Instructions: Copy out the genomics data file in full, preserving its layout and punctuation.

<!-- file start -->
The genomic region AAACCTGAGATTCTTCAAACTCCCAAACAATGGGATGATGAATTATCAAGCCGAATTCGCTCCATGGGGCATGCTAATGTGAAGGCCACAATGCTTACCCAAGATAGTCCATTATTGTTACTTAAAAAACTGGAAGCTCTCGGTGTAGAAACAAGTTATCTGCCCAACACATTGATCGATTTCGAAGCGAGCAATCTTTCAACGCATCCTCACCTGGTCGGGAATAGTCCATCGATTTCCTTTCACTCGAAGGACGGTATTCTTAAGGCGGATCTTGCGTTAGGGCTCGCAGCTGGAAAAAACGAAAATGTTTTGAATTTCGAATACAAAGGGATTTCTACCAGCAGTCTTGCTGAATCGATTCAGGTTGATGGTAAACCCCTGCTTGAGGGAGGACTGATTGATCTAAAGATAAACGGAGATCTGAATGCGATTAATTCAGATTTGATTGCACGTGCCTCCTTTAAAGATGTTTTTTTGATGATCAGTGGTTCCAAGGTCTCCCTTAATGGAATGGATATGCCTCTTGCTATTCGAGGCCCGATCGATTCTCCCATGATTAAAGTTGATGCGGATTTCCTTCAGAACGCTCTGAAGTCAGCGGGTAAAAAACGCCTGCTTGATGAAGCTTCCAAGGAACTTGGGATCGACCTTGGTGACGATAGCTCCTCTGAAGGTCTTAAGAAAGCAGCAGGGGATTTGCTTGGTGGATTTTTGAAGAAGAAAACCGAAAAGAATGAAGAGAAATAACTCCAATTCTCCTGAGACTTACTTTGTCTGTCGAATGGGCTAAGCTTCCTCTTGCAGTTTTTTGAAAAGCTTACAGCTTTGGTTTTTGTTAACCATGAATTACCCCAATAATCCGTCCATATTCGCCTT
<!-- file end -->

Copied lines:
The genomic region AAACCTGAGATTCTTCAAACTCCCAAACAATGGGATGATGAATTATCAAGCCGAATTCGCTCCATGGGGCATGCTAATGTGAAGGCCACAATGCTTACCCAAGATAGTCCATTATTGTTACTTAAAAAACTGGAAGCTCTCGGTGTAGAAACAAGTTATCTGCCCAACACATTGATCGATTTCGAAGCGAGCAATCTTTCAACGCATCCTCACCTGGTCGGGAATAGTCCATCGATTTCCTTTCACTCGAAGGACGGTATTCTTAAGGCGGATCTTGCGTTAGGGCTCGCAGCTGGAAAAAACGAAAATGTTTTGAATTTCGAATACAAAGGGATTTCTACCAGCAGTCTTGCTGAATCGATTCAGGTTGATGGTAAACCCCTGCTTGAGGGAGGACTGATTGATCTAAAGATAAACGGAGATCTGAATGCGATTAATTCAGATTTGATTGCACGTGCCTCCTTTAAAGATGTTTTTTTGATGATCAGTGGTTCCAAGGTCTCCCTTAATGGAATGGATATGCCTCTTGCTATTCGAGGCCCGATCGATTCTCCCATGATTAAAGTTGATGCGGATTTCCTTCAGAACGCTCTGAAGTCAGCGGGTAAAAAACGCCTGCTTGATGAAGCTTCCAAGGAACTTGGGATCGACCTTGGTGACGATAGCTCCTCTGAAGGTCTTAAGAAAGCAGCAGGGGATTTGCTTGGTGGATTTTTGAAGAAGAAAACCGAAAAGAATGAAGAGAAATAACTCCAATTCTCCTGAGACTTACTTTGTCTGTCGAATGGGCTAAGCTTCCTCTTGCAGTTTTTTGAAAAGCTTACAGCTTTGGTTTTTGTTAACCATGAATTACCCCAATAATCCGTCCATATTCGCCTT